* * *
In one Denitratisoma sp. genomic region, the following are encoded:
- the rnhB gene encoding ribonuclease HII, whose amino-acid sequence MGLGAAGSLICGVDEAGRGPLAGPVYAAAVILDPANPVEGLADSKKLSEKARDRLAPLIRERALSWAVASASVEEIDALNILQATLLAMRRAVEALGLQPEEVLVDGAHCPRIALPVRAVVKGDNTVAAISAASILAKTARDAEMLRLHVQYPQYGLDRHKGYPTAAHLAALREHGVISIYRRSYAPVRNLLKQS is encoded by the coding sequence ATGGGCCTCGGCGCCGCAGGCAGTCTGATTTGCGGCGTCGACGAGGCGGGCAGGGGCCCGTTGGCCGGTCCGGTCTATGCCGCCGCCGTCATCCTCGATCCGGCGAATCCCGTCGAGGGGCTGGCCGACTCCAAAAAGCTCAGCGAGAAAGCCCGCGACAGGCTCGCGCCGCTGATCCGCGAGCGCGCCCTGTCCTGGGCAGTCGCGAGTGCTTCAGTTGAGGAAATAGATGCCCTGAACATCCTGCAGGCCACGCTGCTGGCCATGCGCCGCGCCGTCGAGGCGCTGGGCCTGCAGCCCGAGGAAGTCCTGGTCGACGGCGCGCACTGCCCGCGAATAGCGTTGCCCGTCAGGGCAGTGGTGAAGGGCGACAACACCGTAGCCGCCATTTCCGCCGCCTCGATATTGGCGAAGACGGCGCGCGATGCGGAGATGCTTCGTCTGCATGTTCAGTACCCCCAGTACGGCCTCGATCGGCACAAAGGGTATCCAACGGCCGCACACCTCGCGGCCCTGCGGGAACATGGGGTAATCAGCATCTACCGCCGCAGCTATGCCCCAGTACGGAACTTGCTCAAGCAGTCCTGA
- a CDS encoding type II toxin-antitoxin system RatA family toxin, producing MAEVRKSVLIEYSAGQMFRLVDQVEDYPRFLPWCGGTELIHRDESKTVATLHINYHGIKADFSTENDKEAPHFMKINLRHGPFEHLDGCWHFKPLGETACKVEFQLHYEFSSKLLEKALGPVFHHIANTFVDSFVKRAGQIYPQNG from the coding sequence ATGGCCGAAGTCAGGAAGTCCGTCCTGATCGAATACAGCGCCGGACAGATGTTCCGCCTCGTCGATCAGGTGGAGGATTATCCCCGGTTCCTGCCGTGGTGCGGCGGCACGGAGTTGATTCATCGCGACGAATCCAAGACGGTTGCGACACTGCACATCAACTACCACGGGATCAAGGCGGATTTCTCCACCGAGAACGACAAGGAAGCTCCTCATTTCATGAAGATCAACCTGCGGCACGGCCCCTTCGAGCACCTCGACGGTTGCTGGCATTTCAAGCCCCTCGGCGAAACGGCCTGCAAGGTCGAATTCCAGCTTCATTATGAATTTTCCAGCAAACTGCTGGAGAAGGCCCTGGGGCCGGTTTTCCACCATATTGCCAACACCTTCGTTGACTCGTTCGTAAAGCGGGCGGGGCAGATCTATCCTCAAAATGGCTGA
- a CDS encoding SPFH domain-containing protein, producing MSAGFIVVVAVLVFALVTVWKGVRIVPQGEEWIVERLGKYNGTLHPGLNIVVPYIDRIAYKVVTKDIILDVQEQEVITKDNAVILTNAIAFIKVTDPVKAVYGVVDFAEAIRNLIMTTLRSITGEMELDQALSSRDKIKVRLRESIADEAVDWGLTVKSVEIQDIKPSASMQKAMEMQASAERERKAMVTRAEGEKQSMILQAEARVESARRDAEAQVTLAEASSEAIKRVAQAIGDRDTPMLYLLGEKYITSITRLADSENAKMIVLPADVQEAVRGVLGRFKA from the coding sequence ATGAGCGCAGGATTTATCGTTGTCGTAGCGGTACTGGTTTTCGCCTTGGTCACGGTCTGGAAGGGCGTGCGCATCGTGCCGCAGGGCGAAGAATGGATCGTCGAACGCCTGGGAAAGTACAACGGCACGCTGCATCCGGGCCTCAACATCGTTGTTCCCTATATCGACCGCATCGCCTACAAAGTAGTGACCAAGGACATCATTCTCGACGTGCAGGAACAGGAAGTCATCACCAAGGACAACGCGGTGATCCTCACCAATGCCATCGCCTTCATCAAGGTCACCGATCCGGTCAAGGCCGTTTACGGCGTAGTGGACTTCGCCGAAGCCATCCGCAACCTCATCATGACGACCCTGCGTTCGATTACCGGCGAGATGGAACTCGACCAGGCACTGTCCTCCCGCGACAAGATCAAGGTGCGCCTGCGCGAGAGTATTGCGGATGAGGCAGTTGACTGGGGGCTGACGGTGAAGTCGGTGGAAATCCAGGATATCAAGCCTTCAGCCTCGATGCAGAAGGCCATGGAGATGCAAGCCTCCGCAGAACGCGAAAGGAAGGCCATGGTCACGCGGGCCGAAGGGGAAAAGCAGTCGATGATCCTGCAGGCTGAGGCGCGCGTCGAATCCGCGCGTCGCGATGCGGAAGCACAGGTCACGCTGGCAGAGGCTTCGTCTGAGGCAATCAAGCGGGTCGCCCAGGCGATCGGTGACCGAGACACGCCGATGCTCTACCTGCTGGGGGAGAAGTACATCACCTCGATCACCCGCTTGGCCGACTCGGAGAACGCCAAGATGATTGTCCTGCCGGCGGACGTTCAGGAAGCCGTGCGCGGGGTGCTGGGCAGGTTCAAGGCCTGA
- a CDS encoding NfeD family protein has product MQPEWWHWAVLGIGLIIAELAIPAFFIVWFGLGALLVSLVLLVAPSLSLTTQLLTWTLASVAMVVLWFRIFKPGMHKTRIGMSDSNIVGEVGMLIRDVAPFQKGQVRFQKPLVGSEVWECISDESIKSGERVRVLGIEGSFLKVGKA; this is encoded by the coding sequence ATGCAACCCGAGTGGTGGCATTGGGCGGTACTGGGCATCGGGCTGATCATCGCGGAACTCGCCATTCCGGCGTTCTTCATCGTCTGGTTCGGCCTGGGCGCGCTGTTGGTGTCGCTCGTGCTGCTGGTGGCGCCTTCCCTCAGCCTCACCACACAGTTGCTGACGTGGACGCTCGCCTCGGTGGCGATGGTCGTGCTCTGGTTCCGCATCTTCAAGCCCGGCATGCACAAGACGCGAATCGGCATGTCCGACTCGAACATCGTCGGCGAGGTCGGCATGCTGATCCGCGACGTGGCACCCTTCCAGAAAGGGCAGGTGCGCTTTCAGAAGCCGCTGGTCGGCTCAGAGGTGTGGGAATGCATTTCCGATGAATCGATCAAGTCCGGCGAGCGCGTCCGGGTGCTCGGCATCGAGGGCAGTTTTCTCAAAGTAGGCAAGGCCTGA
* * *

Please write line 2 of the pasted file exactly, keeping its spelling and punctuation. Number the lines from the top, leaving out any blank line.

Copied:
- the rnhB gene encoding ribonuclease HII, whose amino-acid sequence MGLGAAGSLICGVDEAGRGPLAGPVYAAAVILDPANPVEGLADSKKLSEKARDRLAPLIRERALSWAVASASVEEIDALNILQATLLAMRRAVEALGLQPEEVLVDGAHCPRIALPVRAVVKGDNTVAAISAASILAKTARDAEMLRLHVQYPQYGLDRHKGYPTAAHLAALREHGVISIYRRSYAPVRNLLKQS is encoded by the coding sequence ATGGGCCTCGGCGCCGCAGGCAGTCTGATTTGCGGCGTCGACGAGGCGGGCAGGGGCCCGTTGGCCGGTCCGGTCTATGCCGCCGCCGTCATCCTCGATCCGGCGAATCCCGTCGAGGGGCTGGCCGACTCCAAAAAGCTCAGCGAGAAAGCCCGCGACAGGCTCGCGCCGCTGATCCGCGAGCGCGCCCTGTCCTGGGCAGTCGCGAGTGCTTCAGTTGAGGAAATAGATGCCCTGAACATCCTGCAGGCCACGCTGCTGGCCATGCGCCGCGCCGTCGAGGCGCTGGGCCTGCAGCCCGAGGAAGTCCTGGTCGACGGCGCGCACTGCCCGCGAATAGCGTTGCCCGTCAGGGCAGTGGTGAAGGGCGACAACACCGTAGCCGCCATTTCCGCCGCCTCGATATTGGCGAAGACGGCGCGCGATGCGGAGATGCTTCGTCTGCATGTTCAGTACCCCCAGTACGGCCTCGATCGGCACAAAGGGTATCCAACGGCCGCACACCTCGCGGCCCTGCGGGAACATGGGGTAATCAGCATCTACCGCCGCAGCTATGCCCCAGTACGGAACTTGCTCAAGCAGTCCTGA